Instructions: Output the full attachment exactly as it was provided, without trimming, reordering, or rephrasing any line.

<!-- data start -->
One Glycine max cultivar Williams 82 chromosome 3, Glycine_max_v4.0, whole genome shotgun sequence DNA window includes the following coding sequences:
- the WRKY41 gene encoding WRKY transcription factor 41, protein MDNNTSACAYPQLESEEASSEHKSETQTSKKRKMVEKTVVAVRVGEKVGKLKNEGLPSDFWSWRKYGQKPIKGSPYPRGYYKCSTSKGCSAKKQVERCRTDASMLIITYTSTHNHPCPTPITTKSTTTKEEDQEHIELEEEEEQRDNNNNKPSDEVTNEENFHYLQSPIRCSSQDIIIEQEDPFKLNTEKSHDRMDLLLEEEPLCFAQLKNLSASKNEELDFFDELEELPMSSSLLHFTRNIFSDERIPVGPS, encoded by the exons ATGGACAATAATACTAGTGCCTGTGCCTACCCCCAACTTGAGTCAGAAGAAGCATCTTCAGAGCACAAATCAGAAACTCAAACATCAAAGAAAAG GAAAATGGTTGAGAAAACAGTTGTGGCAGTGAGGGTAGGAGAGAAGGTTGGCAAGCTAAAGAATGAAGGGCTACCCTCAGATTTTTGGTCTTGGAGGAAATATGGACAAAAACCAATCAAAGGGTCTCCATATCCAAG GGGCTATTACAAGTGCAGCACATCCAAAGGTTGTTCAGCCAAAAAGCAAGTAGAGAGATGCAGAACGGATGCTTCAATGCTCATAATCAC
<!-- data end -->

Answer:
One Glycine max cultivar Williams 82 chromosome 3, Glycine_max_v4.0, whole genome shotgun sequence DNA window includes the following coding sequences:
- the WRKY41 gene encoding WRKY transcription factor 41, protein MDNNTSACAYPQLESEEASSEHKSETQTSKKRKMVEKTVVAVRVGEKVGKLKNEGLPSDFWSWRKYGQKPIKGSPYPRGYYKCSTSKGCSAKKQVERCRTDASMLIITYTSTHNHPCPTPITTKSTTTKEEDQEHIELEEEEEQRDNNNNKPSDEVTNEENFHYLQSPIRCSSQDIIIEQEDPFKLNTEKSHDRMDLLLEEEPLCFAQLKNLSASKNEELDFFDELEELPMSSSLLHFTRNIFSDERIPVGPS, encoded by the exons ATGGACAATAATACTAGTGCCTGTGCCTACCCCCAACTTGAGTCAGAAGAAGCATCTTCAGAGCACAAATCAGAAACTCAAACATCAAAGAAAAG GAAAATGGTTGAGAAAACAGTTGTGGCAGTGAGGGTAGGAGAGAAGGTTGGCAAGCTAAAGAATGAAGGGCTACCCTCAGATTTTTGGTCTTGGAGGAAATATGGACAAAAACCAATCAAAGGGTCTCCATATCCAAG GGGCTATTACAAGTGCAGCACATCCAAAGGTTGTTCAGCCAAAAAGCAAGTAGAGAGATGCAGAACGGATGCTTCAATGCTCATAATCAC